Why do I feel so guilty about everything?


I feel like everything is my fault. At work, if someone messes up I think, “what could I have done to help them do better?”. If I’m at home and my husband is in a bad mood I think, “What did I do to make him angry? He must hate me! I need to do something!” I constantly rework conversations and situations in my head. Some as far back as when I was to 6-7 years old (I’m over 40 now) and remember, “God that was a stupid thing to do! I wish I didn’t say that.” I feel like I’ve always felt this way, but lately I’ve lost my Mojo. I don’t have any confidence at all. What is going on?? I’m becoming weak and pathetic!

Category: asked June 22, 2015

4 Answers

Let me tell you whats actaually is happening .. forst of all you are a very special person and the main reason why you blaming yourself for everything even if you havent done anything wrong is because you trying to take the pain away from others . You dont wont anybody to be hurt and nobody to feel quilty so you take it all .. your hasband having a bad day what have i done .. is it me .. no its not .. my co worker lost something at work .. omg i have to find it its my foult ... even you dont tent to do anything you trying to find the problem in your self making everybody else perfect in your eyes .. the cure for it its very simple .. relax .. dont make your brain ru back and forward cuz it dosent make sense .. so just take a deep breath and go for a walk to a park or go for a run or simply sit in a chair with a hot tea and read something .. let it all go ... its not your foult .. its not your foult .. it isnt your foult so just dont worry

There's a saying in recovery that goes "you can't cure your sick thinking with your sick thinking." Meaning, if I am a worrier, the solution to getting out of the pattern of worry is not to worry more. I relate to your post very much because I have had similar experiences of over-thinking, especially when it comes to others' unhappiness. I would often feel others' unhappiness is connected to me, even though there was no evidence to support this. This type of worry doesn't necessarily go away on its own without some type of action on my part. And I don't mean action to correct whatever mistake I don't know I've made, but action as in doing an activity that occupies my mind, instead of letting my mind be occupied with worry. 

So think of some kind of activity that you really enjoy doing. The goal is to find an "end in and of itself"--an activity that in each moment is enjoyable yet requires concentration. One example of this kind of activity would be service. You could volunteer somewhere for a cause you feel passionate about--like volunteering at a homeless shelter, the local pound, or even a community youth center. 

While it seems at first that this kind of worry is about focusing on others' problems, in reality, worry of this sort is actually the result self-centered thinking. It is not a nice idea, but it makes sense when you break it down. Why would the bad mood of another be in any way connected to you, unless the other person said so to you? Thinking that others' problems are connected to you is the kind of self-centeredness I am speaking of. Other people, even your husband, have individual concerns and problem all their own that may not have anything to do with you and are therefore not your responsibility to burden yourself with.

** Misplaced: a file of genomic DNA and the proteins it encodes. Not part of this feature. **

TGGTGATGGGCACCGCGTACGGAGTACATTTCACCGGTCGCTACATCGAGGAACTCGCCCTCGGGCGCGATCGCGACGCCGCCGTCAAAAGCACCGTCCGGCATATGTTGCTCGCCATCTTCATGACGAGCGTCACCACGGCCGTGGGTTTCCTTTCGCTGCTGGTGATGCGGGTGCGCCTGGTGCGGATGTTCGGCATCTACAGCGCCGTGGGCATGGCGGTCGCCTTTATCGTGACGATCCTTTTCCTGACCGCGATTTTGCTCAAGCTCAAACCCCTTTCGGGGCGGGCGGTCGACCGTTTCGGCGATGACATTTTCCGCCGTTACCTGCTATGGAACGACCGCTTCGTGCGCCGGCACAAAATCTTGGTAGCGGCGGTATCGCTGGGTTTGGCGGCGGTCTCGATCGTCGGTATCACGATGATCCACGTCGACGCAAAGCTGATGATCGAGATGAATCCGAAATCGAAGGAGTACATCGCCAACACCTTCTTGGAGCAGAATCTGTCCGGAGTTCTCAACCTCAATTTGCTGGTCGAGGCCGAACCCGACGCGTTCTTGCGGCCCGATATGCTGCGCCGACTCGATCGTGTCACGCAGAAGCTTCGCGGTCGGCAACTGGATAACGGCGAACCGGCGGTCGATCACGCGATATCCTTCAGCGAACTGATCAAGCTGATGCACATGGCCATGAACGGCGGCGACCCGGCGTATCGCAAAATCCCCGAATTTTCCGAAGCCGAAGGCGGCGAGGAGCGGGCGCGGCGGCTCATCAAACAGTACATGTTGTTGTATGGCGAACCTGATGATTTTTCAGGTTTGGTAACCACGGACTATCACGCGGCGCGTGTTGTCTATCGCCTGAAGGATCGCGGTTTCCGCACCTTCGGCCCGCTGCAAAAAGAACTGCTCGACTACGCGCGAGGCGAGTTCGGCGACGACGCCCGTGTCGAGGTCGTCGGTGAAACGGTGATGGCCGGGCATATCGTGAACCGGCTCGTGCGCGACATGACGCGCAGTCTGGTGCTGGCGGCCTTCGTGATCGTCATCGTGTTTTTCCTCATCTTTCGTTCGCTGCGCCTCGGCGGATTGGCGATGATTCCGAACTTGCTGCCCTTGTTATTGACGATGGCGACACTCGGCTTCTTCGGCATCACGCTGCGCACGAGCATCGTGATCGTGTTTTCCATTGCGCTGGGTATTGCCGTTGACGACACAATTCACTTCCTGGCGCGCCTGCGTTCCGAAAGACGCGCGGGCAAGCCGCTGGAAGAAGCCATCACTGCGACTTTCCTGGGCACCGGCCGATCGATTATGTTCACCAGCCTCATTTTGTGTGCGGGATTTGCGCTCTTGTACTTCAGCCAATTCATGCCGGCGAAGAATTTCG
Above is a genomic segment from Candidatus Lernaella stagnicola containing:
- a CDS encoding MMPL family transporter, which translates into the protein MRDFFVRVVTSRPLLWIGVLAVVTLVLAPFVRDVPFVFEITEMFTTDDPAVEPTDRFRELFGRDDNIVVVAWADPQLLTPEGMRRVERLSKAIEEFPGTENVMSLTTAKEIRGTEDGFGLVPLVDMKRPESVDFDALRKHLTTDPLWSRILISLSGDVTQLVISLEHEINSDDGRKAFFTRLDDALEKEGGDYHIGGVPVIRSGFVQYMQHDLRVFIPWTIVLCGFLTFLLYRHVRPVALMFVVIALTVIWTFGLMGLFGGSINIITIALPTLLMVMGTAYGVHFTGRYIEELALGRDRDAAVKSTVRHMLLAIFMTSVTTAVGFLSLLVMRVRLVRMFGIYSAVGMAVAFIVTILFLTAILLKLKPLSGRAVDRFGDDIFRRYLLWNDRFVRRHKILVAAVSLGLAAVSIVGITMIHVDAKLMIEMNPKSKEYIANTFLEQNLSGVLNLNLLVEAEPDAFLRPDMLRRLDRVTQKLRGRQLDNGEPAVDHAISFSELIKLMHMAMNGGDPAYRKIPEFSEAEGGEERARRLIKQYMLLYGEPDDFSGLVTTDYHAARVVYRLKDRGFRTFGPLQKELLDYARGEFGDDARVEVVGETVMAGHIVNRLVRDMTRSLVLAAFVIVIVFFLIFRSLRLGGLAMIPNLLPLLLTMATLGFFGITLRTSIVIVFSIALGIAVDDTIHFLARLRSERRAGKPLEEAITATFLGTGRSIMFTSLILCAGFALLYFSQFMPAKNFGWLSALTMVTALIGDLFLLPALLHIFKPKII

Ironically the cure to self-centered thinking is to be selfish. I don't mean selfish in a negative way, but in a way that displays love for yourself. Try and do activities that you derive pleasure from. The richness of these experiences will make you a stronger supportive figure to those around you when they are in times of distress.

Focus on self love through activities rather than self-centered thoughts and the rest will fall into place. Do activities that you enjoy that can displace worrying thoughts in your mind. Consider doing service so that you can change self-centered thinking to something bigger than you. Or simply do activities that you enjoy for the sheer pleasure of it. This is practicing self care and will make you better at caring for others when the time comes.  

To Mrs. Smith, July Rainbows, That is some good advice July. However, I disagree that it is selfish to worry about someone or feel you are one with them. I have felt like Mrs. Smith and do often. However, I dont worry so much as I feel guilty and think everything is my fault. I believe that it is because I lived with an alcoholic most of my life and he made everything my fault. I felt guilty and was punished for "being."I think what you were meaning by what you said was that most ppl are concerned with their own problems and are not concerned with ours.
I do the same thing, sometimes... But don't fret! when you constantly think about what you can do for others, it makes you a better person! you are a great person, person. i want you to know that! but you can't change the past, and worrying about it 35~ years later is downright silly. Carpe diem! go out, live your life, and be the wonderful you! :D